Farfetch's debut was pure madness: after a euphoric introduction to the equities market, the company's shares went through the roof. José Neves saw the value of his company, and fortune, multiply.
It is not enough to say that Farfetch’s debut at the New York Stock Exchange was successful. It was pure madness. Everyone is talking about Farfetch, and its entry in the stock market was unbelievably successful. The company’s shares increased almost by 50% in comparison to the IPO value.
The upward trend of the shares value reminds us of Facebook, Snapchat, Square or FitBit, just to name a few of the companies that had this type of debut at the NYSE. It corresponded to investors expectations — indeed, exceeding them by far — as the company’s titles went from 15 to 20 dollars in their first day.
And even if the shares were that high already, investors kept buying, buying and buying some more. That shows how exciting and promising their business model is, regardless of how the current values haven’t yet turned out to be profitable. The future looks bright for Farfetch and its investors.
Here are some numbers:
Farfetch at $20 per share. Not 15, nor 17. It’s 20!
After submitting its request to the NYSE, Farfetch revealed that its shares value would range from 15 to 17 dollars. However, the growing appetite investors had for these shares made the value range reach a new level, going from 17 to 19 dollars.
At the NYSE debut, the value was yet again increased, staying then on 20 per share, way above the estimates, allowing the company to raise 885 million dollars on the company’s first day on Wall Street.
53%: High stakes in the stock market
Despite the madness of the debut, which was translated into a significant increase in the share prices, investors were not scared. The first rating after the admission to the stock market was excellent as well, with a 53% valuation of the shares, placing the company’s performance close to those tech giants such as Facebook or Twitter when they did their own IPO’s.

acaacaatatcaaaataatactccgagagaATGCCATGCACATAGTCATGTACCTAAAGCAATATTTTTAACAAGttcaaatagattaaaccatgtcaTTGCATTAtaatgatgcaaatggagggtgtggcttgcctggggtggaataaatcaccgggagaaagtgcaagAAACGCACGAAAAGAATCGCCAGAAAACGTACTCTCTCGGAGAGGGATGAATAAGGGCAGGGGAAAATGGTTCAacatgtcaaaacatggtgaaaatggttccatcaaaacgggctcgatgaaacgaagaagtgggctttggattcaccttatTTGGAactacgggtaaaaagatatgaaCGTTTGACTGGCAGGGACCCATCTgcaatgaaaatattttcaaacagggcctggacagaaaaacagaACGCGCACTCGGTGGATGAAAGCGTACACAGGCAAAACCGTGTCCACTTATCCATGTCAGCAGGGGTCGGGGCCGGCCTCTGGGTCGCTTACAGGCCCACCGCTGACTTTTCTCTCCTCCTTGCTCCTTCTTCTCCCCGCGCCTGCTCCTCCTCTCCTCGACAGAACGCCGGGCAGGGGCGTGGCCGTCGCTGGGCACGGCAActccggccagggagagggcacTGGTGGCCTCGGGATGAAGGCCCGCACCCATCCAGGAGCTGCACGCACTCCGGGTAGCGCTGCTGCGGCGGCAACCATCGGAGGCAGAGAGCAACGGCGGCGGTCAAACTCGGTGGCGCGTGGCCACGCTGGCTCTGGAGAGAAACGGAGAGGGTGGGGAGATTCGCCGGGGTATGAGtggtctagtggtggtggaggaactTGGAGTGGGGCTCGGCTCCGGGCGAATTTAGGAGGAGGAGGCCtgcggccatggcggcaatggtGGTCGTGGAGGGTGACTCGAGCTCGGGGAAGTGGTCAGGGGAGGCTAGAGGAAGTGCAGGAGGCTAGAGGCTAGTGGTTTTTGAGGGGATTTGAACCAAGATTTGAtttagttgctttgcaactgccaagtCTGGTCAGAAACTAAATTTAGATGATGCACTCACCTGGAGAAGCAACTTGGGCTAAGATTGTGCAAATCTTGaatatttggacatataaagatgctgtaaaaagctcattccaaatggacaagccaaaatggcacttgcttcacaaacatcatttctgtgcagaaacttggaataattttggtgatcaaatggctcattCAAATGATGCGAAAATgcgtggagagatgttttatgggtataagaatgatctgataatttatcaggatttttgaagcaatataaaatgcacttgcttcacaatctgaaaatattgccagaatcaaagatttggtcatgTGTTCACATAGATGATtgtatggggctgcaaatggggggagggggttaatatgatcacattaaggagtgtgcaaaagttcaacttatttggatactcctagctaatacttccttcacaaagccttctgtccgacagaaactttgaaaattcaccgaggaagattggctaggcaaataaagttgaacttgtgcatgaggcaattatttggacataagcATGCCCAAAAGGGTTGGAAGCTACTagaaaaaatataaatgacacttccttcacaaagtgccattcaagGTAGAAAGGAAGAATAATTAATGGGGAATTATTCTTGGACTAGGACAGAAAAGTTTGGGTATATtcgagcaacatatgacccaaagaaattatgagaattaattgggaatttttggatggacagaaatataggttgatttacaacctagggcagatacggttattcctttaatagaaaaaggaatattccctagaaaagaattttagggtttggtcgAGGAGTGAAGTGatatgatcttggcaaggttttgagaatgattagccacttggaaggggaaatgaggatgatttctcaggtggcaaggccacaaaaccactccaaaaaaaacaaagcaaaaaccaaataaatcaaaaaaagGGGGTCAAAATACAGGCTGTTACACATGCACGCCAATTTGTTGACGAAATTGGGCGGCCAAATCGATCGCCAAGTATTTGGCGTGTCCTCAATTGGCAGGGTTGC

The company’s stocks increased to a maximum value of 30.6 dollars, which meant a 53% valuation, but the day closed at a 42.25% valuation: Farfetch’s stocks stood at 28.45 dollars by the end of the day.
2.5 billion dollars worth
The escalating prices at the stock exchange made the company’s value rapidly peak. The company was valued at 1.5 billion dollars, prior to the NYSE debut. Now, given the IPO performance, and the value of 20 dollars per share, Farfetch’s market capitalization stands at around 5.8 billion.
At the debut, the value went up even further. In one session alone in Wall Street, the company’s market value increased by 2.8 billion dollars.
8.3 billion dollars, the double of one of Portugal’s biggest banks
In the bundle of high tech companies that are valued way above Farfetch’s billions (such as Amazon, or Apple), the company is still flying low.
If compared to Portuguese companies, Farfetch is very close to the market cap of EDP renewables (7.3 billion euros), and it is worth almost twice as much as the Portuguese bank BCP (valued at 3.8 billion euros). These are market cap’s in euros and given the current exchange rate to the dollar (now at 1.1744), Farfetch is worth 7.1 billion euros.
José Neves is one of the richest ten Portuguese already: FTCH’s leader is worth 1.2 billion
This year, the Portuguese richest ranking from Forbes Portugal had already put José Neves at the top ten ranking, with an estimated fortune of 689 million euros. He was ninth in the ranking, according to the estimations of 15 to 17 dollars, but the increase has made his fortune rocket.
By now, his numbers’ improvement has put him his fortune at around 1.2 billion euros, meaning that he is now one of the Portuguese multimillionaires.